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down, I found it very unpalatable; upon which the knight, observing that I had made several wry faces, told me that he knew I should not like it at first, but that it was the best thing in the world against the stone or gravel.

I could have wished indeed that he had acquainted me with the virtues of it sooner; but it was too late to complain, and I knew what he had done was out of good-will. Sir Roger told me further, that he got together a quantity of it upon the first news of the sickness being at Dantzick; when, of a sudden turning short to one of his servants who stood behind him, he bid him call a hackney coach, and take care it was an elderly man that drove it.

He then resumed his discourse upon Mrs. Truby's Water, telling me that the Widow Truby was one who did more good than all the doctors and apothecaries in the country; that she distilled every poppy that grew within five miles of her; that she distributed her water gratis among all sorts of people: to which the knight added that she had a very great jointure, and that the whole country would fain have it a match between him and her; "and truly," says Sir Roger, “ if I had not been engaged, perhaps I could not have done better."

His discourse was broken off by his man's telling him he had called a coach. Upon our going to it, after having cast his eye upon the wheels, he asked the coachman if his axletree was good; upon the fellow's telling him he would warrant it, the knight turned to me, told me he looked like an honest man, and went in without further ceremony.

We had not gone far, when Sir Roger, popping out his head, called the coachman down from his box, and upon presenting himself at the window, asked him if he smoked. As I was considering what this would end in, he bid him stop by the way at any good tobacconist's, and take in a roll of their best Virginia. Nothing material happened in the remaining part of our journey, till we were set down at the west end of the abbey.

As we went up the body of the church, the knight pointed at the trophies upon one of the new monuments, and cried out, “A brave man, I warrant him !" Passing afterwards by Sir Cloudesly Shovel, he flung his hand that way, and cried, “Sir Cloudesly Shovel ! a very gallant man." As we stood before Busby's tomb, the knight uttered himself again after the same manner : “ Dr. Busby! a great man! he whipped my grandfather : a very great man! I should have gone to him myself, if I had not been a blockhead : a very great man !''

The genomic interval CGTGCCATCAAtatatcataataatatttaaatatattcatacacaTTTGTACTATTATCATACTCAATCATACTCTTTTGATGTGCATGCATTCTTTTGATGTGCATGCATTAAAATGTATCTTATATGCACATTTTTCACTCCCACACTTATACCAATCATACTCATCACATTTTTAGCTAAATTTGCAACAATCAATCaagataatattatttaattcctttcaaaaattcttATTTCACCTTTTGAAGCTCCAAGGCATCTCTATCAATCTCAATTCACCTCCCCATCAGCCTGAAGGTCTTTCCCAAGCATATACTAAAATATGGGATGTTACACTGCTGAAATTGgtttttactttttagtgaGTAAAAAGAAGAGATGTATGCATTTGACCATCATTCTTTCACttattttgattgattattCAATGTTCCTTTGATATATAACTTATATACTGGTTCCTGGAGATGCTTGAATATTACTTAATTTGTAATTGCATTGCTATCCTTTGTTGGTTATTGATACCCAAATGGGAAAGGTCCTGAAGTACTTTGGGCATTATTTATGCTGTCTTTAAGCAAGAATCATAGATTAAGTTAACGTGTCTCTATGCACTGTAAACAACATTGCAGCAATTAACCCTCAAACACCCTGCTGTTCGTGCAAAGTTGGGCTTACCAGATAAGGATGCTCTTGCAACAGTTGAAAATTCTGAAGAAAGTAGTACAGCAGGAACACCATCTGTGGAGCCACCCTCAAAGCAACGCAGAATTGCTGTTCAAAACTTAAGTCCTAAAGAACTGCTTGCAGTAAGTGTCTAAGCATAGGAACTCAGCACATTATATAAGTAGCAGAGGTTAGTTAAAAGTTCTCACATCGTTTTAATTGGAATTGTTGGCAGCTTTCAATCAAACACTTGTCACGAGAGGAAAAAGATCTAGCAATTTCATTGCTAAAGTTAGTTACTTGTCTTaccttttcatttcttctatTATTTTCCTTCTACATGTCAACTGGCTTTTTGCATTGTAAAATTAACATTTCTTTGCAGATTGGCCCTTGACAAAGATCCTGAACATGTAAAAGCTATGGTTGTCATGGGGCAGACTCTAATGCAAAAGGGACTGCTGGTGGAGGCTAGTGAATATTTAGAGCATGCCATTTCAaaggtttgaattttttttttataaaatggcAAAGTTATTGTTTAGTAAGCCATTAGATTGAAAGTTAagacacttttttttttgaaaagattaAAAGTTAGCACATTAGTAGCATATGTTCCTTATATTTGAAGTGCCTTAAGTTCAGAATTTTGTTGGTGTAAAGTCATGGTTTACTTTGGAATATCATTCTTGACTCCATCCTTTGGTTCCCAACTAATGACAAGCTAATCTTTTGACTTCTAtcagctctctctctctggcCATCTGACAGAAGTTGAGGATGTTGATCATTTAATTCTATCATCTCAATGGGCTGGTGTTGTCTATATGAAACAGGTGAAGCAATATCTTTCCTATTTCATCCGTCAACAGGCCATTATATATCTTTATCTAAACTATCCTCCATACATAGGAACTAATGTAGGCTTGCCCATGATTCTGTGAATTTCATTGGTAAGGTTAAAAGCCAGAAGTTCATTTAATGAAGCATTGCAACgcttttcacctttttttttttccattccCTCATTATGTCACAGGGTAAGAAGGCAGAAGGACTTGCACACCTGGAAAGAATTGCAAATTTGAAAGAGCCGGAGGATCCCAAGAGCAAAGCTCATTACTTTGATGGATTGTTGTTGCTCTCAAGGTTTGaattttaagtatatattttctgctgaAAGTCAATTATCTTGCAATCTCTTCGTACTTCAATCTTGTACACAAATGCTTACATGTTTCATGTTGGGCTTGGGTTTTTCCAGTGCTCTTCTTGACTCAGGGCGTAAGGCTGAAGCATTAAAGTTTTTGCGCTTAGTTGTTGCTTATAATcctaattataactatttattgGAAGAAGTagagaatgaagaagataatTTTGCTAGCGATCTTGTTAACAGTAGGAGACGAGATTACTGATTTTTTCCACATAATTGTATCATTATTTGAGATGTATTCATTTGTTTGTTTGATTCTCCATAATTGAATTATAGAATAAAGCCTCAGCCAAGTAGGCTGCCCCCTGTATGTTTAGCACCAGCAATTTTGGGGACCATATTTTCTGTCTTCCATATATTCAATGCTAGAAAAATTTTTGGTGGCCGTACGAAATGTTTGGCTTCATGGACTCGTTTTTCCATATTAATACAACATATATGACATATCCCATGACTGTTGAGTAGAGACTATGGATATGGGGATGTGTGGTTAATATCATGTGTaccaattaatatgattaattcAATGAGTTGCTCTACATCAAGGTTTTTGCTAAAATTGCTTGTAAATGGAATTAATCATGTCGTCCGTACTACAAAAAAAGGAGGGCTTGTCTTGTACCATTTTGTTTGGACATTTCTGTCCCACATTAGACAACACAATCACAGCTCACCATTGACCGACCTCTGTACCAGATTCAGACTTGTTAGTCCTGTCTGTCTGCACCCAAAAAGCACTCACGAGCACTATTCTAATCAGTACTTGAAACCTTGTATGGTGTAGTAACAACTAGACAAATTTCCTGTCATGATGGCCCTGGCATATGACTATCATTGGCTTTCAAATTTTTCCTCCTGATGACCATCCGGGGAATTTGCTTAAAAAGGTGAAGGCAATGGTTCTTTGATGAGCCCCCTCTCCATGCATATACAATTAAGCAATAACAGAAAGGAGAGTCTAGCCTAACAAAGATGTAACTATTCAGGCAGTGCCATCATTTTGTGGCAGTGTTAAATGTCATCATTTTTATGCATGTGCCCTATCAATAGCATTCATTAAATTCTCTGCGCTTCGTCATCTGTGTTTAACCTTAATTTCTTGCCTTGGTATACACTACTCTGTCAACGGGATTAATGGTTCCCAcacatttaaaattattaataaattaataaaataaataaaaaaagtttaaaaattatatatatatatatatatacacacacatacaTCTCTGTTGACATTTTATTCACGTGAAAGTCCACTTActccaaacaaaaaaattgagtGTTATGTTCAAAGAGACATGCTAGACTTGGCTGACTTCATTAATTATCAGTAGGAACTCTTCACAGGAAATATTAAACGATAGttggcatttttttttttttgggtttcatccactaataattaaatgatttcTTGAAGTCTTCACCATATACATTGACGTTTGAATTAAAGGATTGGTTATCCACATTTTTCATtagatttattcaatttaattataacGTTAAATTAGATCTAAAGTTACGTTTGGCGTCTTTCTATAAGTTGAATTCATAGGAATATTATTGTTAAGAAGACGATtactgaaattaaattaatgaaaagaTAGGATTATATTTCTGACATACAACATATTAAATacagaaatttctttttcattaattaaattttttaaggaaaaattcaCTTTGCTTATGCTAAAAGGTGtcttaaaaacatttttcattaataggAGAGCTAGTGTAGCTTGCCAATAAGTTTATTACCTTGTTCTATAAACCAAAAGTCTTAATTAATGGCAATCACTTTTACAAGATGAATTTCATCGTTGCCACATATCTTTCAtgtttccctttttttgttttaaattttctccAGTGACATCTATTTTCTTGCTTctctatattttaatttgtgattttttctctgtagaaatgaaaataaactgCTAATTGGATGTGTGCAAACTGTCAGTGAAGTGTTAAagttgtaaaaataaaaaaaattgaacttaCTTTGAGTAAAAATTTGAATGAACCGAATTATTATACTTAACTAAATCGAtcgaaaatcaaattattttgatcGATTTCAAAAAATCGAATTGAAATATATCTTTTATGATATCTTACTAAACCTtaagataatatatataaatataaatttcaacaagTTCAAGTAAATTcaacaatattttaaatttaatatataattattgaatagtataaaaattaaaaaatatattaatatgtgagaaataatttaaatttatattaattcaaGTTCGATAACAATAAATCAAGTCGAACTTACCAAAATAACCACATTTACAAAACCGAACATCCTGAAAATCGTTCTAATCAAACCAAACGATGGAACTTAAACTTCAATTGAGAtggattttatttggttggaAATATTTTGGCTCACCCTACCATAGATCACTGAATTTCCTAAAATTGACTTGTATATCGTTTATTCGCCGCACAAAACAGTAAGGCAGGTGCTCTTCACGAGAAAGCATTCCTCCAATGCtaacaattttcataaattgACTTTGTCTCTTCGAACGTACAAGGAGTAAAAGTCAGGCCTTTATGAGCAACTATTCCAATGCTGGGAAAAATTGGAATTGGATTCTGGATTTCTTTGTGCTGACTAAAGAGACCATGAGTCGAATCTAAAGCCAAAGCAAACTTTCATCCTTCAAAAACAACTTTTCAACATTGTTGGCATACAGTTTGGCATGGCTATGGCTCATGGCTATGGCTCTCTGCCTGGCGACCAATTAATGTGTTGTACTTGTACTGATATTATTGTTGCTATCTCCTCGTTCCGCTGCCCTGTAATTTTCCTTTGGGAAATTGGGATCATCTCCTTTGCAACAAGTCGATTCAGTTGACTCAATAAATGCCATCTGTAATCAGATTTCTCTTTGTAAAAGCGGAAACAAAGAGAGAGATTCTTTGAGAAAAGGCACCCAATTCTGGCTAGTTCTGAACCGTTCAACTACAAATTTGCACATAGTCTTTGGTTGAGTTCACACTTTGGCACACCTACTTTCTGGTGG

We were immediately conducted into the little chapel on the right hand. Sir Roger, planting himself at our historian's elbow, was very attentive to everything he said, particularly to the account he gave us of the lord who had cut off the King of Morocco's head. Among several other figures, he was very much pleased to see the statesman Cecil upon his knees : and concluding them all to be great men, was conducted to the figure which represents that martyr to good housewifery, who died by the prick of a needle. Upon our interpreter's telling us that she was maid of honor to Queen Elizabeth, the knight was very inquisitive about her name and family: and, after having regarded her finger for some time, “I wonder," says he," that Sir Richard Baker has said nothing of her in his Chronicle.”

We were then conveyed to the two coronation chairs, where my old friend, after having heard that the stone underneath the most ancient of them, which was brought from Scotland, was called Jacob's pillar, sat himself down in the chair, and, looking like the figure of an old Gothic king, asked our interpreter, what authority they had to say that Jacob had ever been in Scotland ? The fellow, instead of returning him an answer, told him that he begged his honor would pay